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Making the Decision to Raise Dry Cleaning Prices

Howard Scott |

PEMBROKE, Mass. — Raising prices is a major question for many dry cleaning businesses. “I can’t do that now,” says one dry cleaner. Another, more vocal, says, “We’re in a recession. No one is raising prices. Better to hold down costs, and wait until things turn around.” A third offers this comment: “If I increased prices, my customers would go to a competitor.”

Is this conventional wisdom—in tough times, don’t tamper with prices—stopping you from raising prices? Perhaps now is the time to challenge that assumption. For one thing, the economy is improving. The stock market has regained much of the ground lost since 2000. Houses are starting to sell, triggering rising prices in the housing market. Unemployment is still high, but 90% of the labor force is working. These folks are living their usual lifestyle—eating out, taking vacations, and saving for retirement. Meanwhile, the fixed incomes haven’t declined for retired folks, and their capital has grown 15% this year.

Poorer classes have safety net provisions—Earned Income Credit, free health insurance, welfare allotments, Supplemental Security Income, food stamps, and housing assistance—to prop them up. Perhaps the only class that is really hurting includes recent high school and college graduates who can’t find appropriate jobs. Fortunately, many of these young people are being helped by their families. So, a large portion of your customer base is doing OK.

Second, despite the recession, prices are going up all the time. Examples include gas for your vehicles, heating costs and medical expenses (insurance plans require us to pay more of the bill). Restaurant fare is increasing all the time (spending $50 on dinner for two is common). Meanwhile, many households have hundreds of thousands of dollars of higher education expenses to pay off. (The average price of a private four-year college exceeds $200,000.)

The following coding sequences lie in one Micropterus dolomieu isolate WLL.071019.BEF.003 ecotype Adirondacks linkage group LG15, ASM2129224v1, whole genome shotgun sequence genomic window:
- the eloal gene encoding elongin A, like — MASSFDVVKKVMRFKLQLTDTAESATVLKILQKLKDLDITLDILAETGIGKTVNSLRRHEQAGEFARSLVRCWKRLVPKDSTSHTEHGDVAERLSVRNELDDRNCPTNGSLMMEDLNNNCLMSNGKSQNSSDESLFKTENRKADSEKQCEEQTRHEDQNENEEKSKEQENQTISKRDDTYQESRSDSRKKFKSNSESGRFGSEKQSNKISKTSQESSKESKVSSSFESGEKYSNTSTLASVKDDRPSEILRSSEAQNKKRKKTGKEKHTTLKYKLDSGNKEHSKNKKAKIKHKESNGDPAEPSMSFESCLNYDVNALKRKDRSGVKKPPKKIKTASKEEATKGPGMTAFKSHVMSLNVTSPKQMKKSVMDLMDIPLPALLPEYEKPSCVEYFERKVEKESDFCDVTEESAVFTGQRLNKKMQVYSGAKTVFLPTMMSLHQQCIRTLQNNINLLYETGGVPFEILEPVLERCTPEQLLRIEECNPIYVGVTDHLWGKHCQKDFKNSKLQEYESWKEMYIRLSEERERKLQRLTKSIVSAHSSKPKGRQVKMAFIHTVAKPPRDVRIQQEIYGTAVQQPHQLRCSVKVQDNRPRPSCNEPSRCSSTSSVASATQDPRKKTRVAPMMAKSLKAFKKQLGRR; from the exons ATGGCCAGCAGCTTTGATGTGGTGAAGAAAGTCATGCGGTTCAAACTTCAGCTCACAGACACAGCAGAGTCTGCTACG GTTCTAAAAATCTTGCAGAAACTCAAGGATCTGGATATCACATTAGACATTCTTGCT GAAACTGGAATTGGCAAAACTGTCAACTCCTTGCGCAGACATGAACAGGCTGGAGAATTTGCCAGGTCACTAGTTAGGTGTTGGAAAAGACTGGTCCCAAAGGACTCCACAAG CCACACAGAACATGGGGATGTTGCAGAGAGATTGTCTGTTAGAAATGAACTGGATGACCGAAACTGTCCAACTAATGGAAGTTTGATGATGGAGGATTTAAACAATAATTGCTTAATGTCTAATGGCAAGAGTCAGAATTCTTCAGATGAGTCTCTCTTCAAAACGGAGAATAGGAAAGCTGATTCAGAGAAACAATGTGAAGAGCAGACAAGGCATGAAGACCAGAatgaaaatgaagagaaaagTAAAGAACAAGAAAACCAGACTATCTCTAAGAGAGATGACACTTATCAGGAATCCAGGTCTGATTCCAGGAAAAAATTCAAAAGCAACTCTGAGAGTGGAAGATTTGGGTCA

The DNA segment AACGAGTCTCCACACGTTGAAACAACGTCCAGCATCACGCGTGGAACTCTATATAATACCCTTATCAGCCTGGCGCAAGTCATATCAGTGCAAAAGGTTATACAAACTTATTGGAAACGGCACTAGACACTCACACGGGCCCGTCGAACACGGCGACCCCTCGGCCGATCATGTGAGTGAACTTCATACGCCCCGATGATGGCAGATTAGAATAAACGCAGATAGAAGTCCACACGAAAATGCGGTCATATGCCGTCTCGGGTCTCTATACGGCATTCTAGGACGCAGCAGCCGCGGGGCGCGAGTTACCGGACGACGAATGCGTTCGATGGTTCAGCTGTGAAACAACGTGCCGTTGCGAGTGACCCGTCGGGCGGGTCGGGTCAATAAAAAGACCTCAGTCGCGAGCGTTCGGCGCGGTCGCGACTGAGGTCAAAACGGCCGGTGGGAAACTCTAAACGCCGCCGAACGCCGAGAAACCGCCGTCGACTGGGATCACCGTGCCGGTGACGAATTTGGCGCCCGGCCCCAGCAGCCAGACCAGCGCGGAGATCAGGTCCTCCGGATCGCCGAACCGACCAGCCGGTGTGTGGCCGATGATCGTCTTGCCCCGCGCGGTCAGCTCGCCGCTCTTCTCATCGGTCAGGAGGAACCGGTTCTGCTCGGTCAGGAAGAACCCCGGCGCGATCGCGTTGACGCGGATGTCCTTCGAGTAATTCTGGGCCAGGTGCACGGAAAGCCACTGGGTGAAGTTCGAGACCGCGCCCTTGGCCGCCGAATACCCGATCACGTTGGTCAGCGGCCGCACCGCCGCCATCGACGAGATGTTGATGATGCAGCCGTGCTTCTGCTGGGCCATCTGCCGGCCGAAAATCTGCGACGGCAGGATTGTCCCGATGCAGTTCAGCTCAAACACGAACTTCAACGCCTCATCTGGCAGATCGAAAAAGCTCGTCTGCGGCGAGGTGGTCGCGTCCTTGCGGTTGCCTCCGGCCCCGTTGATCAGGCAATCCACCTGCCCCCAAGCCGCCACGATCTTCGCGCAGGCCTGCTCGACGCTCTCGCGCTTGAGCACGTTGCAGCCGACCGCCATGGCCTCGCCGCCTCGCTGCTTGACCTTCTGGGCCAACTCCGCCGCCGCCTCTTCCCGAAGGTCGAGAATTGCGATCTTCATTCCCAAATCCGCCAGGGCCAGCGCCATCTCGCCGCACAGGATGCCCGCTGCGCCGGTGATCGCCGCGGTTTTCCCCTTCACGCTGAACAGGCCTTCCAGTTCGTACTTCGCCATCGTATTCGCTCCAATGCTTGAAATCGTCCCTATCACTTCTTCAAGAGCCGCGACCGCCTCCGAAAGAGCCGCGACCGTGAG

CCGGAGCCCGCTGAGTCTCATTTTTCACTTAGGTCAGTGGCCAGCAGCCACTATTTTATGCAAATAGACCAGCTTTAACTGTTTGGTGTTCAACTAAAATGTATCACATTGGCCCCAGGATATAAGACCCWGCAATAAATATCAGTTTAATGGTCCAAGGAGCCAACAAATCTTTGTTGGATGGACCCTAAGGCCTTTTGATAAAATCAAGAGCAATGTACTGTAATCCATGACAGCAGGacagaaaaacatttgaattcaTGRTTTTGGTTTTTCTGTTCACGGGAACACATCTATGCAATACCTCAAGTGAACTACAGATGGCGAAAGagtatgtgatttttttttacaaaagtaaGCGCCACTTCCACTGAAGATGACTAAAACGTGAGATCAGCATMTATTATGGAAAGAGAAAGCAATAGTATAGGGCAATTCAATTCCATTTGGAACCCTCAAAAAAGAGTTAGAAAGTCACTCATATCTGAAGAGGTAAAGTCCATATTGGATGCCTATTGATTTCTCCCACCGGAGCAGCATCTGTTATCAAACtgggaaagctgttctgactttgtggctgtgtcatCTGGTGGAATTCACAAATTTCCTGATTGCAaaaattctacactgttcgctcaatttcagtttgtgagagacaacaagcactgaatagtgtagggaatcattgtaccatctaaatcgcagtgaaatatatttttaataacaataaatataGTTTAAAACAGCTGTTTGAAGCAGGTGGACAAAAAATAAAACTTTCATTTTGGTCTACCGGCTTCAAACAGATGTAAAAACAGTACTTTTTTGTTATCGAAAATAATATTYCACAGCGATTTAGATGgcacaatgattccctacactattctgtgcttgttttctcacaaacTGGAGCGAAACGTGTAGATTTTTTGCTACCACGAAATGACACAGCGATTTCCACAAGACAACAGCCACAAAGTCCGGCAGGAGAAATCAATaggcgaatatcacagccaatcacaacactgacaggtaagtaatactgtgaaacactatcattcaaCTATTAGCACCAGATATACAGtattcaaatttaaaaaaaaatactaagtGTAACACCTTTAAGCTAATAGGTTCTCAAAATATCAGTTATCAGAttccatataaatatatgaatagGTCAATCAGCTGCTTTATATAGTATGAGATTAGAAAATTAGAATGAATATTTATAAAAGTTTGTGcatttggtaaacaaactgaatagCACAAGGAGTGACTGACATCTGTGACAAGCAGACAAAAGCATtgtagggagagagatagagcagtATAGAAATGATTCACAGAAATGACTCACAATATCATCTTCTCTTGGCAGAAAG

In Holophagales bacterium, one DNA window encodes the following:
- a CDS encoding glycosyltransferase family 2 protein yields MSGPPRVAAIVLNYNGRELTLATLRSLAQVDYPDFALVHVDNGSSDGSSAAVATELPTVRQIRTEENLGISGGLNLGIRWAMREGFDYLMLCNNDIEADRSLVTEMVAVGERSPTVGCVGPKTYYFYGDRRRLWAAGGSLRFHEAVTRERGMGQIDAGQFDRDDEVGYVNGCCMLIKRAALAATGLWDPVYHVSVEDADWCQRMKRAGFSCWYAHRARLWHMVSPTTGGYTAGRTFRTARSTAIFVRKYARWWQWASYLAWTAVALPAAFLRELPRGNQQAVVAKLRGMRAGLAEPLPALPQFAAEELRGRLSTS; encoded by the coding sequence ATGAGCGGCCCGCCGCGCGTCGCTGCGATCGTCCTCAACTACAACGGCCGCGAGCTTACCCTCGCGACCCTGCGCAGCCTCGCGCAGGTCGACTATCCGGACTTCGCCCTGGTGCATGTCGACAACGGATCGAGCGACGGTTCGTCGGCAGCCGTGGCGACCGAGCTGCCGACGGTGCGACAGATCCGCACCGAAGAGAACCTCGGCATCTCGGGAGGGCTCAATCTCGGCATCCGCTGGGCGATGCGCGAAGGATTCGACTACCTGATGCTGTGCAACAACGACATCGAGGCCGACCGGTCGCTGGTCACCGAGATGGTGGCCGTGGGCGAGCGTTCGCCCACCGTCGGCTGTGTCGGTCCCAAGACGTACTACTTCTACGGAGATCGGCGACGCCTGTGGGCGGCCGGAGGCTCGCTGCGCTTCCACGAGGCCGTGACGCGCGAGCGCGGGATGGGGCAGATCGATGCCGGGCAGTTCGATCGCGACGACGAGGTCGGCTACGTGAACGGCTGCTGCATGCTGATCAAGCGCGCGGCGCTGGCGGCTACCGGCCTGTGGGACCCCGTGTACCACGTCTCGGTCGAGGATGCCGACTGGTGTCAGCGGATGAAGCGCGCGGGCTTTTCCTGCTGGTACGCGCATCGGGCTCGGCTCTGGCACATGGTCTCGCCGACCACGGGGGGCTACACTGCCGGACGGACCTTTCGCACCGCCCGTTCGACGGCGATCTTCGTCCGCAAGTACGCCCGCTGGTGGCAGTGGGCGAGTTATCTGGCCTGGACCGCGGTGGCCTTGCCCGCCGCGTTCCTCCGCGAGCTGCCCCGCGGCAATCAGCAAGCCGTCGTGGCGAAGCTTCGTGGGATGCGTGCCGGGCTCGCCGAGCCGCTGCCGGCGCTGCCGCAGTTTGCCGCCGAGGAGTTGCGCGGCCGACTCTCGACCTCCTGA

My point is that a large portion of the population does not suffer during a recession. If you haven’t raised prices for a while, a pulling-out-of-recession period is an excellent time to push up prices.

WHY RAISE PRICES?

Your competitors aren’t altering their fees. That seems to be a real stumbling block. But, you know, everyone raises prices sooner or later. That’s why the average house was $12,500 in 1960 and is $225,000 today. So you raise your prices this time, and they do it next time. It is just the flow of commerce.

Besides, price is only one of many factors in choosing where one shops. Consider the supermarket industry. Most chains emphasize price. But Whole Foods, a Texas-based chain that emphasizes organic and high-quality foodstuffs, is transforming the market. Do you think Whole Foods worries about raising its prices? Absolutely not. Its nickname, ‘Whole Paycheck,’ underscores this. This growing giant has determined that a sizable customer base will pay higher prices for higher quality. In our industry, higher quality translates to better service. With the confidence that you offer better service, you will not hesitate to raise prices.

CUSTOMER DISSATISFACTION